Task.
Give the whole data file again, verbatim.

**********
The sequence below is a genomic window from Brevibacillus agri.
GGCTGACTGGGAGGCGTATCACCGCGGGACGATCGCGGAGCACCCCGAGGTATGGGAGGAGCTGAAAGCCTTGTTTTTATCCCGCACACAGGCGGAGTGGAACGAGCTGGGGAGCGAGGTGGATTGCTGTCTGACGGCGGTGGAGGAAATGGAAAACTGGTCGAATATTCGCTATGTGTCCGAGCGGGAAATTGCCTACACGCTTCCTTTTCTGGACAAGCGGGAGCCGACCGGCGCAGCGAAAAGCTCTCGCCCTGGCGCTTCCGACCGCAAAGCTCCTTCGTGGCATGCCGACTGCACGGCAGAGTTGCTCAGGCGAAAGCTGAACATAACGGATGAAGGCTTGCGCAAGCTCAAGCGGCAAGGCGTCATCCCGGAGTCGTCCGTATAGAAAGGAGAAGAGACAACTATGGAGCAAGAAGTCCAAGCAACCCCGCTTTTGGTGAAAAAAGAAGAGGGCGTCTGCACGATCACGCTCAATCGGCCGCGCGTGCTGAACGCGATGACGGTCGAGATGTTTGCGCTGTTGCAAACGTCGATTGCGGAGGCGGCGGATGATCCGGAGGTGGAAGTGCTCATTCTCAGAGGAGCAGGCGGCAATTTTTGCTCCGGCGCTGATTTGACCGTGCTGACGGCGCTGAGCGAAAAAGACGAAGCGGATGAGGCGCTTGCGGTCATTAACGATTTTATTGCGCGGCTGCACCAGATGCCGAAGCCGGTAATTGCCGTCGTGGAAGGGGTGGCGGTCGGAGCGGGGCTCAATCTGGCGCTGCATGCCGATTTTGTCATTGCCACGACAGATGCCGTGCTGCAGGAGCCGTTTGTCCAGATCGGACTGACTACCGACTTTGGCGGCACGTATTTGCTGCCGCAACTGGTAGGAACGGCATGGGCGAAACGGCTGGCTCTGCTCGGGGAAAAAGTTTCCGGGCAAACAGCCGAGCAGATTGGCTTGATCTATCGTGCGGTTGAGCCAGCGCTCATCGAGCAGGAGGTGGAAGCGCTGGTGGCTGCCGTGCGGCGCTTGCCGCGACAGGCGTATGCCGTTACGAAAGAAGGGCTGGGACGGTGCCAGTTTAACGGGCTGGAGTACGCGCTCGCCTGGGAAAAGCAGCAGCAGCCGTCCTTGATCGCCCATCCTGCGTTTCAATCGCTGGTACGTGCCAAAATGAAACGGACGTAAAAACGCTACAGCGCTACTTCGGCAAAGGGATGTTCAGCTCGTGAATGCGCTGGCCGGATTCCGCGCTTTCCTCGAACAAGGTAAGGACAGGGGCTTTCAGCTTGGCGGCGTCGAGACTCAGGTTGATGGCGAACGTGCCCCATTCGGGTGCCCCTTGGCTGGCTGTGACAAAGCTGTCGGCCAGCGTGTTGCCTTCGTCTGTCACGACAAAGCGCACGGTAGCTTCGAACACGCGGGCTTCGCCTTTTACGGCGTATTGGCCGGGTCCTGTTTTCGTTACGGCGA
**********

The sequence below is a genomic window from Brevibacillus agri.
GGCTGACTGGGAGGCGTATCACCGCGGGACGATCGCGGAGCACCCCGAGGTATGGGAGGAGCTGAAAGCCTTGTTTTTATCCCGCACACAGGCGGAGTGGAACGAGCTGGGGAGCGAGGTGGATTGCTGTCTGACGGCGGTGGAGGAAATGGAAAACTGGTCGAATATTCGCTATGTGTCCGAGCGGGAAATTGCCTACACGCTTCCTTTTCTGGACAAGCGGGAGCCGACCGGCGCAGCGAAAAGCTCTCGCCCTGGCGCTTCCGACCGCAAAGCTCCTTCGTGGCATGCCGACTGCACGGCAGAGTTGCTCAGGCGAAAGCTGAACATAACGGATGAAGGCTTGCGCAAGCTCAAGCGGCAAGGCGTCATCCCGGAGTCGTCCGTATAGAAAGGAGAAGAGACAACTATGGAGCAAGAAGTCCAAGCAACCCCGCTTTTGGTGAAAAAAGAAGAGGGCGTCTGCACGATCACGCTCAATCGGCCGCGCGTGCTGAACGCGATGACGGTCGAGATGTTTGCGCTGTTGCAAACGTCGATTGCGGAGGCGGCGGATGATCCGGAGGTGGAAGTGCTCATTCTCAGAGGAGCAGGCGGCAATTTTTGCTCCGGCGCTGATTTGACCGTGCTGACGGCGCTGAGCGAAAAAGACGAAGCGGATGAGGCGCTTGCGGTCATTAACGATTTTATTGCGCGGCTGCACCAGATGCCGAAGCCGGTAATTGCCGTCGTGGAAGGGGTGGCGGTCGGAGCGGGGCTCAATCTGGCGCTGCATGCCGATTTTGTCATTGCCACGACAGATGCCGTGCTGCAGGAGCCGTTTGTCCAGATCGGACTGACTACCGACTTTGGCGGCACGTATTTGCTGCCGCAACTGGTAGGAACGGCATGGGCGAAACGGCTGGCTCTGCTCGGGGAAAAAGTTTCCGGGCAAACAGCCGAGCAGATTGGCTTGATCTATCGTGCGGTTGAGCCAGCGCTCATCGAGCAGGAGGTGGAAGCGCTGGTGGCTGCCGTGCGGCGCTTGCCGCGACAGGCGTATGCCGTTACGAAAGAAGGGCTGGGACGGTGCCAGTTTAACGGGCTGGAGTACGCGCTCGCCTGGGAAAAGCAGCAGCAGCCGTCCTTGATCGCCCATCCTGCGTTTCAATCGCTGGTACGTGCCAAAATGAAACGGACGTAAAAACGCTACAGCGCTACTTCGGCAAAGGGATGTTCAGCTCGTGAATGCGCTGGCCGGATTCCGCGCTTTCCTCGAACAAGGTAAGGACAGGGGCTTTCAGCTTGGCGGCGTCGAGACTCAGGTTGATGGCGAACGTGCCCCATTCGGGTGCCCCTTGGCTGGCTGTGACAAAGCTGTCGGCCAGCGTGTTGCCTTCGTCTGTCACGACAAAGCGCACGGTAGCTTCGAACACGCGGGCTTCGCCTTTTACGGCGTATTGGCCGGGTCCTGTTTTCGTTACGGCGA